Michelangelo is best known for great artistic achievements such as the Sistine ceiling, the David, the Pietà, and the dome of St. Peter's. Yet throughout his seventy-five year career, he was engaged in another artistic act that until now has been largely overlooked: he not only filled hundreds of sheets of paper with exquisite drawings, sketches, and doodles, but also, on fully a third of these sheets, composed his own words. Here we can read the artist's marginal notes to his most enduring masterpieces; workaday memos to assistants and pupils; poetry and letters; and achingly personal expressions of ambition and despair surely meant for nobody's eyes but his own. Michelangelo: A Life on Paper is the first book to examine this intriguing interplay of words and images, providing insight into his life and work as never before.
This sumptuous volume brings together more than two hundred stunning, museum-quality reproductions of Michelangelo's most private papers, many in color. Accompanying them is Leonard Barkan's vivid narrative, which explains the important role the written word played in the artist's monumental public output. What emerges is a wealth of startling juxtapositions: perfectly inscribed sonnets and tantalizing fragments, such as "Have patience, love me, sufficient consolation"; careful notations listing money spent for chickens, oxen, and funeral rites for the artist's father; a beautiful drawing of a Madonna and child next to a mock love poem that begins, "You have a face sweeter than boiled grape juice, and a snail seems to have passed over it." Magnificently illustrated and superbly detailed, this book provides a rare and intimate look at how Michelangelo's artistic genius expressed itself in words as well as pictures.
"But for sheer joy of reading, reach for Michelangelo: A Life on Paper, by Leonard Barkan ($49.50). The writer is a professor of comparative literature at Princeton, and his view of the artist usually regarded as superhuman, a Sistine-style colossus, is through the intimate, sometimes all-too-human medium of his words--private letters, poems, notes to self--as well as drawings. Personable in tone, astute in observation, Mr. Barkan's book is that rare thing, a historical study as absorbing as a novel."--Holland Cotter, New York Times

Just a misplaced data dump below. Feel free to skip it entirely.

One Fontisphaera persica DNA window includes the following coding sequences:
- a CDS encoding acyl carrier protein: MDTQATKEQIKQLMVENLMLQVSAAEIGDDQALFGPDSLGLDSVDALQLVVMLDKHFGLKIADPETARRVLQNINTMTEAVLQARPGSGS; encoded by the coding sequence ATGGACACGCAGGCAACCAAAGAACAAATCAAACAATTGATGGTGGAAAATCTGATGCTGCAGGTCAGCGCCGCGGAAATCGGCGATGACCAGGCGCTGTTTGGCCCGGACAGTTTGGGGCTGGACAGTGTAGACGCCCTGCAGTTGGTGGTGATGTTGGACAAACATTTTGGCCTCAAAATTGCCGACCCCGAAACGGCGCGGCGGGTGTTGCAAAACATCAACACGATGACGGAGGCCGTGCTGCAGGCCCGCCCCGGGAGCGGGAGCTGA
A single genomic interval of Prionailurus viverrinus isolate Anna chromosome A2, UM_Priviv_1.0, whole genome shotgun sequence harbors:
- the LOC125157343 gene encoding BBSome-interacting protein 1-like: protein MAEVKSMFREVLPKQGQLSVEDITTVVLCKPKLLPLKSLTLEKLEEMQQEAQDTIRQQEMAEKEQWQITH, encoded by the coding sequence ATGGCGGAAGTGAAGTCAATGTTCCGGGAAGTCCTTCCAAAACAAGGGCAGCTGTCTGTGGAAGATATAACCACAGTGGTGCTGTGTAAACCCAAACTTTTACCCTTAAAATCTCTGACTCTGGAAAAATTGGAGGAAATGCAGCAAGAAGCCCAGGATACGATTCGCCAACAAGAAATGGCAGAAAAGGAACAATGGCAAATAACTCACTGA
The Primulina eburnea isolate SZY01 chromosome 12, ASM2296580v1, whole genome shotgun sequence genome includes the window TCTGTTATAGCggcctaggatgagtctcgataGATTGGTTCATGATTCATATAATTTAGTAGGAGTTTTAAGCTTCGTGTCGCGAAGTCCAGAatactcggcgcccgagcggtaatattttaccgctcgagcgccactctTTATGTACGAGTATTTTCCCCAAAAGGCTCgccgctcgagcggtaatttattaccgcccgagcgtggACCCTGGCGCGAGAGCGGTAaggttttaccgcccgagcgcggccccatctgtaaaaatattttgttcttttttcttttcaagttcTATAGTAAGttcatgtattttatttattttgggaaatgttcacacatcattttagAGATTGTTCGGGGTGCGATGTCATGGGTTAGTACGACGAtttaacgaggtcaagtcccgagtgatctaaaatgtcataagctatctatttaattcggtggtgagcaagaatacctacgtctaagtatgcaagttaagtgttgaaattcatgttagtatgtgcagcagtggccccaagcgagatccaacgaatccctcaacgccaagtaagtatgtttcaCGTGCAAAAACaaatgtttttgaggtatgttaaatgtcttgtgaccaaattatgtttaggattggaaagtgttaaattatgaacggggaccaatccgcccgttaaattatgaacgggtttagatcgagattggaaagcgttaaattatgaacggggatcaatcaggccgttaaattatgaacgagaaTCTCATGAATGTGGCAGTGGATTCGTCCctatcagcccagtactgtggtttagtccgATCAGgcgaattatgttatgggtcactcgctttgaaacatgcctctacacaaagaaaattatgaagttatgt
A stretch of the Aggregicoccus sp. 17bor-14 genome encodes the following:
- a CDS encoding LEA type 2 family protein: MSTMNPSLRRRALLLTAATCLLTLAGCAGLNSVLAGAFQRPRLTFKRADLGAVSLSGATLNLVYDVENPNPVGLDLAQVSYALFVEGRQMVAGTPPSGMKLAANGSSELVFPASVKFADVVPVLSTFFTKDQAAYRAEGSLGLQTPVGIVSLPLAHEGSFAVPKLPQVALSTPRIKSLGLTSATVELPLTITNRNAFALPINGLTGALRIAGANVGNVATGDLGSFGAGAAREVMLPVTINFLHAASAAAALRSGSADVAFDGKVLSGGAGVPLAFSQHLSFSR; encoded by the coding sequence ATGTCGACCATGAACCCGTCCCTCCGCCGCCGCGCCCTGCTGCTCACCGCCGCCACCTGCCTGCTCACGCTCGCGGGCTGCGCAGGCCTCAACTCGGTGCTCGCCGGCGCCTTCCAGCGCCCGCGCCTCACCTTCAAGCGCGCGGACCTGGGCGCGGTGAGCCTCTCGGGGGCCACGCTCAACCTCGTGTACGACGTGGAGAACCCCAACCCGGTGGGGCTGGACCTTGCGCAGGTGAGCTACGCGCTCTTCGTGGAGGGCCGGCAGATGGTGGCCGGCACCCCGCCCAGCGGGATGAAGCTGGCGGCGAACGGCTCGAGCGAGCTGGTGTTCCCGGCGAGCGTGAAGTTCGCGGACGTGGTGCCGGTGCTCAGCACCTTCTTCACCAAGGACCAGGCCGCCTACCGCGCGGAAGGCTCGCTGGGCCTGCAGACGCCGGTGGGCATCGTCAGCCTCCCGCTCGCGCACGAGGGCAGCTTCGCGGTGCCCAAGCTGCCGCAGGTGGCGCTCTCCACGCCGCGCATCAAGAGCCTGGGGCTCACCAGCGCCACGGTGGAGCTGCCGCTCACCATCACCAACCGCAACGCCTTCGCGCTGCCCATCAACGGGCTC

"In Michelangelo: A Life on Paper (Princeton University Press, 366 pages, $49.50), scholar Leonard Barkan has not only found something new to say about this well-picked-over artist; he has come up with a new approach to his subject, producing one of the most absorbing books of the year. Like many Renaissance artists, Michelangelo often used the same piece of paper for multiple purposes. A given sheet might contain sketches, wording for a contract, fragments of verse and a shopping list--what Mr. Barkan vividly describes as a 'riot of activities.' Until now, scholars have approached these sheets piecemeal, focusing on the parts of greatest interest to them--the figure sketches, say--to the exclusion of the others. Mr. Barkan's simple but, as it turns out, revolutionary idea was to ask himself: 'What can we learn by taking each sheet as an organic unity and regarding everything on it as equally relevant?' Mr. Barkan's book blends art history, biography and detective work to give us an unparalleled insight into the mind of Michel angelo as a creator, citizen, papal lackey, businessman and family man."--Eric Gibson, Wall Street Journal
Table of Contents:
Chapter 1: Hieroglyphs of the Mind 1
Chapter 2: O n the Same Page 35
Chapter 3: Picture Writing 69
Chapter 4: Making a Name 97
Chapter 5: Crowded Sheets 127
Chapter 6: Private in Public 173
Chapter 7: V at. lat. 3211 235
Chapter 8: Drawing the Line 287
Another Princeton book authored or coauthored by Leonard Barkan: